I'm the worrier in our household. I worry about money, the future, my retirement and my family's health, including my own. And (as if those weren't enough to worry about already), as the national conversation about affordable health care continues, I have now added paying for healthcare in retirement to my list, too.
I have a feeling I'm not the only one who worries about affording health care. But perhaps, like many of our other anxieties, we have good reason to be concerned; health care as we age actually costs women more than it costs men. A 2012 study by the Employee Benefit Research Institute (EBRI) revealed that retired women spent an average of $152,000 on healthcare compared to $124,000 spent by retired men -- a $28,000 difference. On top of that, women are more likely to need long-term care, an expense only partially covered by Medicare.
While we can't control how long we live, which conditions we may develop or exactly what our healthcare will cost, there are some steps women can take to reduce this worry. Clarity about costs, having a plan and understanding and seeking preventative care can help you feel more in control.
1. Research and understand health care costs. Understanding your true future expenses -- health care and otherwise -- is one of the first steps to a solid retirement plan. While health care expenses may be a moving target, calculating a reasonable ballpark figure to plug into your plan and saving for this goal specifically can help give you peace of mind. Also research Medicare so that you can understand what will and won't be covered after you leave the workforce.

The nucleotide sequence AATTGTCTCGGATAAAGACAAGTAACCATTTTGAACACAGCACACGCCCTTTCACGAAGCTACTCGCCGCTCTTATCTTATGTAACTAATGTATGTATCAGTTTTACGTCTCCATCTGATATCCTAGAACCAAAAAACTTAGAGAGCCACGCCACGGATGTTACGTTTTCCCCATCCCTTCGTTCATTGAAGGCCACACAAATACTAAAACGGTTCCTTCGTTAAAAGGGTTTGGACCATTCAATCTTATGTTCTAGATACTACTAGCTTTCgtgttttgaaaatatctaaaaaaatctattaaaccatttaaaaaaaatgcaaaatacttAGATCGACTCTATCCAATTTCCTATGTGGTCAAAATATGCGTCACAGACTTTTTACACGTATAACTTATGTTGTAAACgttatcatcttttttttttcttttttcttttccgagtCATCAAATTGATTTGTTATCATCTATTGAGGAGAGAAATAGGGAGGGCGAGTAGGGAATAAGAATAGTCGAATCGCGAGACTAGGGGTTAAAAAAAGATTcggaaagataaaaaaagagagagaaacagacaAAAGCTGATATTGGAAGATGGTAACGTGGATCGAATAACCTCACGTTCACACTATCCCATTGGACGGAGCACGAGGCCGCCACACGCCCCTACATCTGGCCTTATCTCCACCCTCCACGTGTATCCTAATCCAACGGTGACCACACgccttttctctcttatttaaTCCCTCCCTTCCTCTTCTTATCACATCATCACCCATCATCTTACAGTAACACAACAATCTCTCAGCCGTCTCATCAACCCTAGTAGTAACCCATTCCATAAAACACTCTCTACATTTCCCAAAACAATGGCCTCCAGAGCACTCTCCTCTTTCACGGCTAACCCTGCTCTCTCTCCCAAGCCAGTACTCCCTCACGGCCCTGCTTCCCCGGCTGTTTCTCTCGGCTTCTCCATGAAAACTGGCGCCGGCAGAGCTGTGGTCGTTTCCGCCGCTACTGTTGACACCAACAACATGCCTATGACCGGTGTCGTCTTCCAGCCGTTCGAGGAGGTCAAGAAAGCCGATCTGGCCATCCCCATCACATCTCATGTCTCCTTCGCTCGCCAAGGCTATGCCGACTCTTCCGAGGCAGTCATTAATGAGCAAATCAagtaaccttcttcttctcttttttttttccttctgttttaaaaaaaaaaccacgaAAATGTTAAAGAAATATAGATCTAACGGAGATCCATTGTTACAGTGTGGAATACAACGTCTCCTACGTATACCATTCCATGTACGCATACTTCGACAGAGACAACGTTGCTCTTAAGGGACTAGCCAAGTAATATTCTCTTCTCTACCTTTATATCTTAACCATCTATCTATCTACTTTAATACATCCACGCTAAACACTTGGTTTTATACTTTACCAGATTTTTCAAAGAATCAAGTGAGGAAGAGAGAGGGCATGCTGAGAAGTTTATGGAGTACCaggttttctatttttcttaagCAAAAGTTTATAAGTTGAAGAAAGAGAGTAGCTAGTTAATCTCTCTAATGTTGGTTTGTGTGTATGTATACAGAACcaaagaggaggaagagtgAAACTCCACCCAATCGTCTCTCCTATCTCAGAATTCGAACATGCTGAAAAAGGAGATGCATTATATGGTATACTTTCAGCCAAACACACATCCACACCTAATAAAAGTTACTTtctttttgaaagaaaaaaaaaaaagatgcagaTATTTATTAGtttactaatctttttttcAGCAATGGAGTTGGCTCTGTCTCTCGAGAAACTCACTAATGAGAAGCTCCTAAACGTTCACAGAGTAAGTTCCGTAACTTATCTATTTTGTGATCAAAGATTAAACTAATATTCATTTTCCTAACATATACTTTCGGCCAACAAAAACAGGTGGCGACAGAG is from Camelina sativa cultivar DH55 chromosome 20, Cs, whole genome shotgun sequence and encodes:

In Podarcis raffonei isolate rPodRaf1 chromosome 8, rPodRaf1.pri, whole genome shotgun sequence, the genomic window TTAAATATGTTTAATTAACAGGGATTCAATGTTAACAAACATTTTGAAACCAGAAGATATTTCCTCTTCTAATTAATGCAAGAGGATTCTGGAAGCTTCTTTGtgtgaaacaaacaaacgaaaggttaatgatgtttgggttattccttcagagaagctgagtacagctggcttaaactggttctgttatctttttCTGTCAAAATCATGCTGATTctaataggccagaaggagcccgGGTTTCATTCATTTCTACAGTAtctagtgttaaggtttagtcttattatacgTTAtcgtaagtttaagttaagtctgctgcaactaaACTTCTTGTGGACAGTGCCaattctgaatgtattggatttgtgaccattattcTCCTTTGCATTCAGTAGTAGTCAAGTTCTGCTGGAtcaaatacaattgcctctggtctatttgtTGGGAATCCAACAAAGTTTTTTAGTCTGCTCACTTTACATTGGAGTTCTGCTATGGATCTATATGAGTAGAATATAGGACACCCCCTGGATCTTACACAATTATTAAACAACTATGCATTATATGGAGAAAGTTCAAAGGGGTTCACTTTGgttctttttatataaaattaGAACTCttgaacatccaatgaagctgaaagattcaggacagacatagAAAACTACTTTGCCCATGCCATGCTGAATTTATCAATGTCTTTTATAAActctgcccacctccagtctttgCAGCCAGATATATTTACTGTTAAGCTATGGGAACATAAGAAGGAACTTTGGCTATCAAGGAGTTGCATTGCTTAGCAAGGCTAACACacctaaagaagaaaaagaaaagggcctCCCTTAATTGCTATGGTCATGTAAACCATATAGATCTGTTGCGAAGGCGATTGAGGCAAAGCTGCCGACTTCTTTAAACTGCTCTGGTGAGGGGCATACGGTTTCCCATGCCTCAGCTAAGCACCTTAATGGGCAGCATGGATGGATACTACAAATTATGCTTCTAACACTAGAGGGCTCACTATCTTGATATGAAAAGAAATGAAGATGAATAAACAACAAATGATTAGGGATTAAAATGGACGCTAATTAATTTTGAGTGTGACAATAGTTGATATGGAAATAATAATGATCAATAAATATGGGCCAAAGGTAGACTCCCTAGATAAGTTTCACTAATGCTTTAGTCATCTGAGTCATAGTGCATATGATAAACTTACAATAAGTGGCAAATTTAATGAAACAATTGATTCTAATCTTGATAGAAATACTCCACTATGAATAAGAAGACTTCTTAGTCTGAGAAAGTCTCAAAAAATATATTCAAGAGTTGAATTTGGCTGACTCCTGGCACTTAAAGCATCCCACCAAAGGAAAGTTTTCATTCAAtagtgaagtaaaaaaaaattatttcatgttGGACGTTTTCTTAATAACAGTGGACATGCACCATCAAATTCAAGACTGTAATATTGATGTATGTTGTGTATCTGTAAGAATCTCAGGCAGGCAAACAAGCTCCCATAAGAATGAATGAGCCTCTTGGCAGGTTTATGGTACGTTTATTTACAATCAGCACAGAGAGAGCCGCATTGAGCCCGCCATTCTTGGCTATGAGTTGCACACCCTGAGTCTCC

2. Include health care expenses in a financial plan. Once you have an idea of what your future out-of-pocket healthcare expenses might be, address your savings and insurance needs now and in the future. Adjust your budget to help save as much as you can for retirement (health care costs and otherwise), and think about how you may tweak your retirement plan to accommodate for medical costs. Consider Long Term Care insurance as a way to help fund some potential expenses that may arise in the future.
3. Take care of yourself. While certain health conditions are bound to occur as you age, taking preventative action early on can help you reduce your healthcare expenses and needs over the long term. You've heard this advice before, but you may not have thought about the positive impact good health can have on your personal finances; a good diet, regular exercise, plenty of sleep, and a low stress lifestyle can pay off financially now and in the future.
Worrying about our future and the people and things we care about is human nature. But there are ways you can take control. Stop stressing and start taking small steps toward getting a handle on affording healthcare costs in the future.